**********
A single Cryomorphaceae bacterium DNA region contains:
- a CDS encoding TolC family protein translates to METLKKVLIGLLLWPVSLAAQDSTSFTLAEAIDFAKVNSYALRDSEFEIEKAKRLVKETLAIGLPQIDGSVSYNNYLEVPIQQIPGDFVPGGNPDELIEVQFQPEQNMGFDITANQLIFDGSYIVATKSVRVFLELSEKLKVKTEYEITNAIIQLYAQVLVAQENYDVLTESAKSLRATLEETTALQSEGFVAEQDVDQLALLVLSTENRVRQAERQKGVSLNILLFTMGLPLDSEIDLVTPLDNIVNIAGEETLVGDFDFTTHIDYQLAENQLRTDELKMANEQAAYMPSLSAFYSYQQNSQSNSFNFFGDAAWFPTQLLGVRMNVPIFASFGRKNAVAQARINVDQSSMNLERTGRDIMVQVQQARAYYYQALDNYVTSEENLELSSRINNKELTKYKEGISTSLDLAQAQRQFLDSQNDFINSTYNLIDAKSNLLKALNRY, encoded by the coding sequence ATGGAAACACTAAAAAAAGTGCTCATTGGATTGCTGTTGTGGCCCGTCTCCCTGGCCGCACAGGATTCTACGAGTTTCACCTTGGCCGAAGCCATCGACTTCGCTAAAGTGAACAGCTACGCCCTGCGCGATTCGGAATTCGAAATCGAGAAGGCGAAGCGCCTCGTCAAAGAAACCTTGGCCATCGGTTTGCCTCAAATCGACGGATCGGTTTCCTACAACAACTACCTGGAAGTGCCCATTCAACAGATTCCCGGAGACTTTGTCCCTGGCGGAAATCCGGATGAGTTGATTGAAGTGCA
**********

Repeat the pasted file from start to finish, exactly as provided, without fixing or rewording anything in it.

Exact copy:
A single Cryomorphaceae bacterium DNA region contains:
- a CDS encoding TolC family protein translates to METLKKVLIGLLLWPVSLAAQDSTSFTLAEAIDFAKVNSYALRDSEFEIEKAKRLVKETLAIGLPQIDGSVSYNNYLEVPIQQIPGDFVPGGNPDELIEVQFQPEQNMGFDITANQLIFDGSYIVATKSVRVFLELSEKLKVKTEYEITNAIIQLYAQVLVAQENYDVLTESAKSLRATLEETTALQSEGFVAEQDVDQLALLVLSTENRVRQAERQKGVSLNILLFTMGLPLDSEIDLVTPLDNIVNIAGEETLVGDFDFTTHIDYQLAENQLRTDELKMANEQAAYMPSLSAFYSYQQNSQSNSFNFFGDAAWFPTQLLGVRMNVPIFASFGRKNAVAQARINVDQSSMNLERTGRDIMVQVQQARAYYYQALDNYVTSEENLELSSRINNKELTKYKEGISTSLDLAQAQRQFLDSQNDFINSTYNLIDAKSNLLKALNRY, encoded by the coding sequence ATGGAAACACTAAAAAAAGTGCTCATTGGATTGCTGTTGTGGCCCGTCTCCCTGGCCGCACAGGATTCTACGAGTTTCACCTTGGCCGAAGCCATCGACTTCGCTAAAGTGAACAGCTACGCCCTGCGCGATTCGGAATTCGAAATCGAGAAGGCGAAGCGCCTCGTCAAAGAAACCTTGGCCATCGGTTTGCCTCAAATCGACGGATCGGTTTCCTACAACAACTACCTGGAAGTGCCCATTCAACAGATTCCCGGAGACTTTGTCCCTGGCGGAAATCCGGATGAGTTGATTGAAGTGCA